The museum is situated in the old stables/coach houses to Wollaton Hall. Restricted open hours while they sort out various issues of ownership, etc; the big stationary engine is not working at present. Fascinating, nevertheless..
4.5 based on 3 reviews
Wollaton Hall is one of the country's finest Grade One listed Elizabethan mansions, set within 500 acres of beautiful parkland. Experience stunning architecture, Exhibitions, a packed events program and an array of wildlife. Go behind the scenes on a variety of guided tours available throughout the year and on demand for groups. Other special events include costumed tours, puppet shows, craft fairs, Segway tours and our popular spooky Ghost Nights (not for the faint hearted!). Visit the Cafe in the Courtyard for light refreshments including freshly ground coffee, specialty teas and home made cakes.
Visited while staying at the Holme Pierrepont site in Nottingham and was very pleased and glad we visited.
There is a deer park with very tame and easily photographed animals lounging around the park.
There is a lovely Hall and immense Gardens and ground to wander aimlessly.
There may be a cafe but we didn't spot it as we had no need for it.
Would recommend a visit here on a nice day.
4.5 based on 213 reviews
Walking around this park which is near Nottingham Trent University, the choice of shaded woody walk or open air near the lawns is lovely. Lots of interesting historical memorials to see, don't miss the aviary area and pond, which have interesting stuff to see. Try the new cafe if you have time
4.5 based on 239 reviews
Green's Windmill is a restored 19th Century tower mill, once home to mathematical physicist George Green. Turning again since 1986, climb to the top of our windmill and see how our sails turn grain into flour. In our interactive Science Centre discover the remarkable story of George Green, and experiment with light, electricity and magnetism. There's something for all the family!
This is great place to spend a couple of hours you get to see are a mill works and you can pay some flour to take home it is Close to the city and in easy reach by bus
4.5 based on 746 reviews
Tramway system for commuters and shoppers, but worthwhile also as a tourist excursion, particularly to Hucknall (Byron's place of burial).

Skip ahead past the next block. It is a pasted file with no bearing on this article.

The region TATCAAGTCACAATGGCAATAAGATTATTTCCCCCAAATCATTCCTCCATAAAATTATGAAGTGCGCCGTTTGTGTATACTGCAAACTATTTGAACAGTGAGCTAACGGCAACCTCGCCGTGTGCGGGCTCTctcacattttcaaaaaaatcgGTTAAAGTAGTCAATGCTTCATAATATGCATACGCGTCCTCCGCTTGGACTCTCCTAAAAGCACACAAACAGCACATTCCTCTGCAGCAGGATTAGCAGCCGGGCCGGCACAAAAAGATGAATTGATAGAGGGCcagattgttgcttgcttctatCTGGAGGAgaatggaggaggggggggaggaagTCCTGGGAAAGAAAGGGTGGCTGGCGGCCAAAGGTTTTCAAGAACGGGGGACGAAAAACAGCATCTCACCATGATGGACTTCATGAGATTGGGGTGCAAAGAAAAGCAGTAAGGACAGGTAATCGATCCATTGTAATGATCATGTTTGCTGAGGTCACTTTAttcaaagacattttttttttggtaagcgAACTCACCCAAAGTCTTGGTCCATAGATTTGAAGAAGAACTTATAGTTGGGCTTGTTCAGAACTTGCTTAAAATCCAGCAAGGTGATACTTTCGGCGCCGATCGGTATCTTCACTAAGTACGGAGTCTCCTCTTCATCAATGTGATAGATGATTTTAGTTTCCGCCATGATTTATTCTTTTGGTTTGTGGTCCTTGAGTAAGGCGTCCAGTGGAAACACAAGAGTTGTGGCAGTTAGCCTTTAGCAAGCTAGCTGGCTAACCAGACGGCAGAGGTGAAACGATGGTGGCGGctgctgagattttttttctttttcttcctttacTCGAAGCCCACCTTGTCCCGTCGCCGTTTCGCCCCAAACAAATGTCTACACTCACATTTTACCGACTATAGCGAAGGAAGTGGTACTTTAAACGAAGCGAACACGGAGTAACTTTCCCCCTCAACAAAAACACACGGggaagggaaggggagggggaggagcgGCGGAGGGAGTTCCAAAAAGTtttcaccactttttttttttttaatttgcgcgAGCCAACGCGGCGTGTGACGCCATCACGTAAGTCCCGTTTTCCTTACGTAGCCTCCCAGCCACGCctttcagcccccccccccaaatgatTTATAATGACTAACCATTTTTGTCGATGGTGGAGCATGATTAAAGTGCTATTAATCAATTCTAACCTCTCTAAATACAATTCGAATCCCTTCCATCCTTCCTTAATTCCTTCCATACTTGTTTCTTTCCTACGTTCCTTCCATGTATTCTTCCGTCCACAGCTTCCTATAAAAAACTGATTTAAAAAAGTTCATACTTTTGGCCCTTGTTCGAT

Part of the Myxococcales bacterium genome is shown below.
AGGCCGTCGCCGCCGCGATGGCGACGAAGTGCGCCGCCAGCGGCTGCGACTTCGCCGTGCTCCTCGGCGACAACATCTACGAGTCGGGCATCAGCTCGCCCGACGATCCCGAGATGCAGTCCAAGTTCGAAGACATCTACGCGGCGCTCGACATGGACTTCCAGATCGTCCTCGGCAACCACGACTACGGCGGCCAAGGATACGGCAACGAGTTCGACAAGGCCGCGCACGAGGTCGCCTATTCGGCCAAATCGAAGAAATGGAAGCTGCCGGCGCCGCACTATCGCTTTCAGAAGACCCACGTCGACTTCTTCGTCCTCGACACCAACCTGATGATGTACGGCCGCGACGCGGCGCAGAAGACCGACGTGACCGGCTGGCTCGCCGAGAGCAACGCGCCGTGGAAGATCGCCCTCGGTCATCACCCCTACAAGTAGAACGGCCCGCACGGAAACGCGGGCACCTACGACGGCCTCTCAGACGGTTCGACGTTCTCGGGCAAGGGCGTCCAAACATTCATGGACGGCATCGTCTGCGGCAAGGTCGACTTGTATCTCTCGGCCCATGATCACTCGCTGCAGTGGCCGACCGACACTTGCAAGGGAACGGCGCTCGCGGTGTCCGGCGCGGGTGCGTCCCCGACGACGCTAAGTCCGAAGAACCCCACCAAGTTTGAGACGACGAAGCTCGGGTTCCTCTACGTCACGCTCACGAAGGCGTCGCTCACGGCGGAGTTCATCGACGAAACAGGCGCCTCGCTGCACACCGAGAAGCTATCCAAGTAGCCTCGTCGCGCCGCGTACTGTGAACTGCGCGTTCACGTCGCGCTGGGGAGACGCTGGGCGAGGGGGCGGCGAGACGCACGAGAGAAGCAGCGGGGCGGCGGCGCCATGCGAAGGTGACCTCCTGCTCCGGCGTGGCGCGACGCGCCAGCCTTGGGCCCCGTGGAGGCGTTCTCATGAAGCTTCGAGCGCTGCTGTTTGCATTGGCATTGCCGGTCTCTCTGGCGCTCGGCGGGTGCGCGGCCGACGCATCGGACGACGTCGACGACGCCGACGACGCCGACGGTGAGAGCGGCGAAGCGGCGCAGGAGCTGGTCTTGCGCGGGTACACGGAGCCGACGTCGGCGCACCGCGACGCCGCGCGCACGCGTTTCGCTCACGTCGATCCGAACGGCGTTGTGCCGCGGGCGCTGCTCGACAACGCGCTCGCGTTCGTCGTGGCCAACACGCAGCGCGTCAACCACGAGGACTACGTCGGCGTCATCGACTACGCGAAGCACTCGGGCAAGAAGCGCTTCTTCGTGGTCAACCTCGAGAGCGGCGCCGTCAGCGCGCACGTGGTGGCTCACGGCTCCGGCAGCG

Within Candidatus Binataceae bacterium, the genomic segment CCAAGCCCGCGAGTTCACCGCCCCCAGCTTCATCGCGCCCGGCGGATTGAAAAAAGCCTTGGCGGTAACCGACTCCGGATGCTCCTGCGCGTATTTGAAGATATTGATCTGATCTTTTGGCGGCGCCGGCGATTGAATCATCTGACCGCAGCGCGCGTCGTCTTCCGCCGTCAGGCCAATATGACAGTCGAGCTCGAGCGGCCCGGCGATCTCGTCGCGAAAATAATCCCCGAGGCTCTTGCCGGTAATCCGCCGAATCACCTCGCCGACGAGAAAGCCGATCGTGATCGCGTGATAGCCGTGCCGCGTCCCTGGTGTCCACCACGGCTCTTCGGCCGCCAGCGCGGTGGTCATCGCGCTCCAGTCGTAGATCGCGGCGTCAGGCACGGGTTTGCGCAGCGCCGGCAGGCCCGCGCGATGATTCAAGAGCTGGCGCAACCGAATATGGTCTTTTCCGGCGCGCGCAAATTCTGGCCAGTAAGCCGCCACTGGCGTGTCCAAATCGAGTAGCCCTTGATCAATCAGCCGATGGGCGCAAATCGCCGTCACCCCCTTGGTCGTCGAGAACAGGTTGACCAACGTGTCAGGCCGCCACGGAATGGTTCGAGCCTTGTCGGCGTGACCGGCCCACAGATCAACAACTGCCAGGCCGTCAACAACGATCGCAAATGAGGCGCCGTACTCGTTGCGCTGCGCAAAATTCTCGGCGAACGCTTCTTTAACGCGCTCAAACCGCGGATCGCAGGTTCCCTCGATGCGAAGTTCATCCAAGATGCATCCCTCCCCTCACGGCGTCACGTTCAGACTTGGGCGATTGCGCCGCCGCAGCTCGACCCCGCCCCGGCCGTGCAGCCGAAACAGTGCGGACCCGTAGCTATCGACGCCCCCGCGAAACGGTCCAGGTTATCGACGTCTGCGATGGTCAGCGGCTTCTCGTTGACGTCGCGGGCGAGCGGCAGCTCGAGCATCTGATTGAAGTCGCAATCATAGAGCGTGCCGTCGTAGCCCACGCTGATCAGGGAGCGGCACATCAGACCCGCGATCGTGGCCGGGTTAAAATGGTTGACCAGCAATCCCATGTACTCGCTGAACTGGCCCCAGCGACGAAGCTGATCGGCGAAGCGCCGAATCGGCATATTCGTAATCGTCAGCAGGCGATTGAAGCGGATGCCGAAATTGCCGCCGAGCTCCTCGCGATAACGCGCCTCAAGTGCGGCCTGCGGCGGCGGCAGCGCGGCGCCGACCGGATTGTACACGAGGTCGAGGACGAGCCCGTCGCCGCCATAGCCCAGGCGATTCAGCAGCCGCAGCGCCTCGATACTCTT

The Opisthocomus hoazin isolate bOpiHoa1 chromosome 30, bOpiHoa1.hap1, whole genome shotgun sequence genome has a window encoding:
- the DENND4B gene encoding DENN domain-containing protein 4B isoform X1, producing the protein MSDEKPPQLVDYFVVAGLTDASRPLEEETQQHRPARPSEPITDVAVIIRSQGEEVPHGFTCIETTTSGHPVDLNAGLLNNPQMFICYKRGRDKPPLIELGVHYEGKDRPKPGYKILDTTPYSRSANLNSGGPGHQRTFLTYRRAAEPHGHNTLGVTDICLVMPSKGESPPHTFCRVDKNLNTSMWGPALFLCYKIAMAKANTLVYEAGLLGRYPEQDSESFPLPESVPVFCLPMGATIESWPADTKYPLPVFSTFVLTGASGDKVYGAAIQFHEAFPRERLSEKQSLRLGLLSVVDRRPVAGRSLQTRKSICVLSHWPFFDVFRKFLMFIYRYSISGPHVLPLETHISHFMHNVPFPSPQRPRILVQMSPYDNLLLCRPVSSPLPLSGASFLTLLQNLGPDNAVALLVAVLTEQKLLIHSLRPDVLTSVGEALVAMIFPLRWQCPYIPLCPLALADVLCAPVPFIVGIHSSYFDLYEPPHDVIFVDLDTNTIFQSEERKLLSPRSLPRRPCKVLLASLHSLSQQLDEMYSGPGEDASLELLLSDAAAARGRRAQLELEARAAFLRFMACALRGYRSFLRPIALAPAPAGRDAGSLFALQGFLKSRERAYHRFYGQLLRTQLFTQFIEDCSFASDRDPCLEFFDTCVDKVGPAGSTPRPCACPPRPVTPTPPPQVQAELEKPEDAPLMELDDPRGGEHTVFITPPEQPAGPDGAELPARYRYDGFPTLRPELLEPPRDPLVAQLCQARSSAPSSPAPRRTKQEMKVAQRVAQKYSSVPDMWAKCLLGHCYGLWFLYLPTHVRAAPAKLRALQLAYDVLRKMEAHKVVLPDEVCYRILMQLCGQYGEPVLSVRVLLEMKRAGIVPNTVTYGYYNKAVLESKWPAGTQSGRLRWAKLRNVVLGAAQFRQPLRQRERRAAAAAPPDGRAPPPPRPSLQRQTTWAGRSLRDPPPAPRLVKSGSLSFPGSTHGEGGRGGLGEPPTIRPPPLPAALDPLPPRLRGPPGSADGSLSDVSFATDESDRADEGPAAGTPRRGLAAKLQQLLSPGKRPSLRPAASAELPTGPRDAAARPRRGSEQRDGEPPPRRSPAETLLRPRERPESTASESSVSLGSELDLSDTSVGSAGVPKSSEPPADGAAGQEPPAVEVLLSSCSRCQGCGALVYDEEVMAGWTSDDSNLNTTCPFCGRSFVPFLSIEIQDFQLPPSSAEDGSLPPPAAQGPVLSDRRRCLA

Not particularly scenic, but really rather good when running on street, especially near the Arboretum.
NB, ENCTS passes not valid (unless Notts ones) but for £2.50 you can get a day return valid between any two stops.
4.5 based on 271 reviews
A very atmospheric and moving production of 'The Cherry Orchard', especially the first half which was done to perfection. Both the tragic and the comic elements of the play were enacted well without jarring. The acting was convincing and at times incredibly moving. A couple of things didn't work well, however. The dismantling of the stage set to signify the selling off of the house and land including the orchard was weak and the dramatic impact of the event quite lost; there was no sight or sound of the chopping down of the orchard. The ball scene was also quite pathetic. It was done off centre stage so that the audience on the left-facing side of the theatre did not see the event at all. The director obviously didn't see much point in the episode yet it holds quite an important place in the tragic theme of the play: people trying to forget the tragic events that are about to unfold yet clearly failing to do so. Some of the acting and direction in the closing scenes of the play was quite rushed and again the dramatic impact lost. The pace and mood needed slowing down and more use made of lighting and sound so as to enhance the tragic texture of the finale. The end came despite itself! Nevertheless it was a very good effort on the whole with some very delicate, moving moments tinged with irony and humour.